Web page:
I do like the following quote from the Gospel of John:  “If anyone has material possessions and sees his brother in need but has no pity on him, how can the love of God be in him?”  And this one, Ephesians 4:2:  “Be completely humble and gentle; be patient, bearing with one another in love.”  I don’t see a lot of that in the Republican front-runners for the presidential nomination, or in the people who support them – they seem to be a little mired in Leviticus.  I suppose that they are perfectly entitled to hold those opinions and run on them, as objectionable as I and other liberals might find it.  But for Perry and Bachmann to be claiming God is speaking through them and that they alone have the wisdom to interpret natural disasters as endorsements of their platforms makes them seem less like legitimate presidential contenders and more like the guy on the street corner with the warnings of doom on his cardboard sign.  That they have a better than ridiculous chance of being elected should give everyone – including Christians – reason to pause, and give some serious thought to that timeless question – what would Jesus do?

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Connery. Sean Connery.

I’ve delved into some serious stuff in my last few posts – fate of humanity and all that.  I thought it was time enough for something a little on the lighter side.  And today’s the perfect day to do it.

Bet you didn’t know that today was “International Talk Like Sean Connery Day.”  In honor of Sir Sean’s 81st birthday, voicemails across the English-speaking world are offering up such bon mots as “Greetingsh.  I’m shorry I can’t take your call thish inshtant,” while the man himself probably relaxes at his Bahamas home with a good stiff drink after a round of golf.  He’s been out of the limelight since 2003’s The League of Extraordinary Gentlemen, the throes of whose making upset the actor so much he decided to pack it in.  Interesting story about that movie, was that Connery had turned down roles in both The Matrix and The Lord of the Rings because he didn’t understand them.  When the script for League came along he confessed to not understanding it either, but decided to take the part just in case he might miss out on something spectacular.  Turns out he should have trusted his earlier instincts.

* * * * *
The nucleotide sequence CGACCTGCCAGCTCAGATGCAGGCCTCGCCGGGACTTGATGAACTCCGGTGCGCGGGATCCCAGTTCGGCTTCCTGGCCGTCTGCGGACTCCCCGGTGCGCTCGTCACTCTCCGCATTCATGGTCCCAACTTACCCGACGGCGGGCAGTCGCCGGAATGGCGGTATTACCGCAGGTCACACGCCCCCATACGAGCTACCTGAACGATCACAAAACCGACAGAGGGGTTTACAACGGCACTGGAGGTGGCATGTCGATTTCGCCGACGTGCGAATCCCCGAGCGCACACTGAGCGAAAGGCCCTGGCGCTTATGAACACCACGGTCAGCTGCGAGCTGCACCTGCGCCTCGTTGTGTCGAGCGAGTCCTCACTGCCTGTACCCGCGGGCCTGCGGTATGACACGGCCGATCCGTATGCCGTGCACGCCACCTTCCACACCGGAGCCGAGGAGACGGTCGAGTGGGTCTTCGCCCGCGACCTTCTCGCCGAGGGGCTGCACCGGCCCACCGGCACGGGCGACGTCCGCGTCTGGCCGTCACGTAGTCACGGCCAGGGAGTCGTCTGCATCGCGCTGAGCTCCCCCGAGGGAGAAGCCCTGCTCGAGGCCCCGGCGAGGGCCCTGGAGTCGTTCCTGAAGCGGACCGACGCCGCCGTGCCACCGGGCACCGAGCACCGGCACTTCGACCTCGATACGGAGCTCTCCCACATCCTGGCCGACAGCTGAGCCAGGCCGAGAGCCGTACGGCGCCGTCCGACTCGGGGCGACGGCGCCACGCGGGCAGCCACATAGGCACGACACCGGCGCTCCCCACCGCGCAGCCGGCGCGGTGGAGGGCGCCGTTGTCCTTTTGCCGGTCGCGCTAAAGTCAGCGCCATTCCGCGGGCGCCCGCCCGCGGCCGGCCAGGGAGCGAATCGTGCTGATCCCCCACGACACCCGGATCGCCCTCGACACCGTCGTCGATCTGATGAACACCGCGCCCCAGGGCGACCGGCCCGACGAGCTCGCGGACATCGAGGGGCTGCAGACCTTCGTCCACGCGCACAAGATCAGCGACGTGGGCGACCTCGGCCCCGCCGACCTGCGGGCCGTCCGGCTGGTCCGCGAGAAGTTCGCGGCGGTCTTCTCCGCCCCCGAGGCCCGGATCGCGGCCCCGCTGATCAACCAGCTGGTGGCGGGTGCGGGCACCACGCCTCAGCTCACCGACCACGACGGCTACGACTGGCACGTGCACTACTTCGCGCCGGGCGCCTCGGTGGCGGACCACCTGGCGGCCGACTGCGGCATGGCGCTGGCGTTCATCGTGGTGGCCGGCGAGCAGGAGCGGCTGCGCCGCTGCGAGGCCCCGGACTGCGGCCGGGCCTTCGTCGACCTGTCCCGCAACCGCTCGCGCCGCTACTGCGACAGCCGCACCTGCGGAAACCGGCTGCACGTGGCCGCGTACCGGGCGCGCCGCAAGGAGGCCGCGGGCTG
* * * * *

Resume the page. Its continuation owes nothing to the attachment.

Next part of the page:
After an almost 50-year career in show business, it’s not like he had anything left to prove.  Coming from a poor background in a suburb of Edinburgh, working jobs like milkman and coffin polisher by day and honing his physique at the gym by night, this lad who his friends called “Big Tam” went in a few short years from one or two-line extra parts in British movies nobody saw to defining masculinity for an era as James Bond – setting a standard that tends to make the toughest of us look like effete pretenders.  He had the sense to walk from Bond before it got ridiculous, when he could still manage to carve out a career for himself in different roles, although some of those 70’s movies of his really haven’t aged well (and if you don’t believe me, try sitting through Zardoz.)  Artistic recognition came for him with his Oscar for The Untouchables, and he managed to get in a great line in his acceptance speech:  “I first appeared here thirty years ago… Patience is a virtue!”  Oddly enough it was the period that followed that offered up his most popular movies since the Bond days – Indiana Jones and the Last Crusade, The Hunt for Red October, The Rock – each a runaway boxoffice smash with Connery headlining the movie poster.

As the director Nicholas Meyer tells it, there are two kinds of actors in the movies.  There are those actors who pretend that they are the people they are playing, and actors who make you think the people they are playing are like them.  Someone like Daniel Day-Lewis disappears into his character (does anybody outside his immediate family know what Daniel Day-Lewis is really like?) while Sean Connery is always Sean Connery.  And that’s not a bad thing.  It’s patently ridiculous that a Soviet submarine captain should speak with a Scottish accent, but we buy it because of the presence of the man.  We like spending a few hours with him.  As men, he makes us want to stand taller, to puff out our chest and to stare down every challenge with unflappable swagger.  The old “men want to be him, women want to be with him” tagline rings true.  Go on – put on one of the old Bonds and see if you don’t find yourself walking a little differently after it’s done.

So here’s a good tumbler of Lagavulin to you, Sir Sean… hope your 81st finds you in good health and a few strokes under par.  We miss you, but thanksh for all the memoriesh.